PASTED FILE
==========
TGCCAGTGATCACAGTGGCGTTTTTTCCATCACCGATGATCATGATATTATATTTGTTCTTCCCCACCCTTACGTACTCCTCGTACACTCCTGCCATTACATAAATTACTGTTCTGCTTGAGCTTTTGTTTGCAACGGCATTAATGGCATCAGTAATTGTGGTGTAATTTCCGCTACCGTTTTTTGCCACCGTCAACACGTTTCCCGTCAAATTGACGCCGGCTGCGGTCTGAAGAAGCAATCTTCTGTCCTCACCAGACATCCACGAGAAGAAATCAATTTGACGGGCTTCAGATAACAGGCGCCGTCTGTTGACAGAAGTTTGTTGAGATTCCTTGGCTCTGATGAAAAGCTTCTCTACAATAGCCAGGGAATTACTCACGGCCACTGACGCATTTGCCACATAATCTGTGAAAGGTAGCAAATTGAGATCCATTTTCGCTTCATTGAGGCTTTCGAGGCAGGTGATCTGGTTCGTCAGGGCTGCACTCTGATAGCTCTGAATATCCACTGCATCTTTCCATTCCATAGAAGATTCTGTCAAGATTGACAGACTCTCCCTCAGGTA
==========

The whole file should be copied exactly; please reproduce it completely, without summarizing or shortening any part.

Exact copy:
TGCCAGTGATCACAGTGGCGTTTTTTCCATCACCGATGATCATGATATTATATTTGTTCTTCCCCACCCTTACGTACTCCTCGTACACTCCTGCCATTACATAAATTACTGTTCTGCTTGAGCTTTTGTTTGCAACGGCATTAATGGCATCAGTAATTGTGGTGTAATTTCCGCTACCGTTTTTTGCCACCGTCAACACGTTTCCCGTCAAATTGACGCCGGCTGCGGTCTGAAGAAGCAATCTTCTGTCCTCACCAGACATCCACGAGAAGAAATCAATTTGACGGGCTTCAGATAACAGGCGCCGTCTGTTGACAGAAGTTTGTTGAGATTCCTTGGCTCTGATGAAAAGCTTCTCTACAATAGCCAGGGAATTACTCACGGCCACTGACGCATTTGCCACATAATCTGTGAAAGGTAGCAAATTGAGATCCATTTTCGCTTCATTGAGGCTTTCGAGGCAGGTGATCTGGTTCGTCAGGGCTGCACTCTGATAGCTCTGAATATCCACTGCATCTTTCCATTCCATAGAAGATTCTGTCAAGATTGACAGACTCTCCCTCAGGTA